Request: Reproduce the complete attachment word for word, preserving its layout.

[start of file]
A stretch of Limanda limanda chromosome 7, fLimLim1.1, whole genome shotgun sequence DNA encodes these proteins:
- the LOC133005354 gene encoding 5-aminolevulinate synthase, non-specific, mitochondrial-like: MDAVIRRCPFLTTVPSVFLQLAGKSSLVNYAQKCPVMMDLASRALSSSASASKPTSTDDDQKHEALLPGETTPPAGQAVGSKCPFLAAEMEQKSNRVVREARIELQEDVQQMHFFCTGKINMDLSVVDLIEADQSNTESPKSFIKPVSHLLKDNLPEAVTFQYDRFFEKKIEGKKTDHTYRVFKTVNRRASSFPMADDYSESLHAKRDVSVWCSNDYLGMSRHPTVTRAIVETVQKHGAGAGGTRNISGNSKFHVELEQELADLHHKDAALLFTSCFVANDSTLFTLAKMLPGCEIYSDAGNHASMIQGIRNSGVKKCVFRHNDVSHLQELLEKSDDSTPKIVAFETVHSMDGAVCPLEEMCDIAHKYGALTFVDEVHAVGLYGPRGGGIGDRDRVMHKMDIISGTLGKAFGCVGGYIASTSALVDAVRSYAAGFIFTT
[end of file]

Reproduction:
A stretch of Limanda limanda chromosome 7, fLimLim1.1, whole genome shotgun sequence DNA encodes these proteins:
- the LOC133005354 gene encoding 5-aminolevulinate synthase, non-specific, mitochondrial-like: MDAVIRRCPFLTTVPSVFLQLAGKSSLVNYAQKCPVMMDLASRALSSSASASKPTSTDDDQKHEALLPGETTPPAGQAVGSKCPFLAAEMEQKSNRVVREARIELQEDVQQMHFFCTGKINMDLSVVDLIEADQSNTESPKSFIKPVSHLLKDNLPEAVTFQYDRFFEKKIEGKKTDHTYRVFKTVNRRASSFPMADDYSESLHAKRDVSVWCSNDYLGMSRHPTVTRAIVETVQKHGAGAGGTRNISGNSKFHVELEQELADLHHKDAALLFTSCFVANDSTLFTLAKMLPGCEIYSDAGNHASMIQGIRNSGVKKCVFRHNDVSHLQELLEKSDDSTPKIVAFETVHSMDGAVCPLEEMCDIAHKYGALTFVDEVHAVGLYGPRGGGIGDRDRVMHKMDIISGTLGKAFGCVGGYIASTSALVDAVRSYAAGFIFTT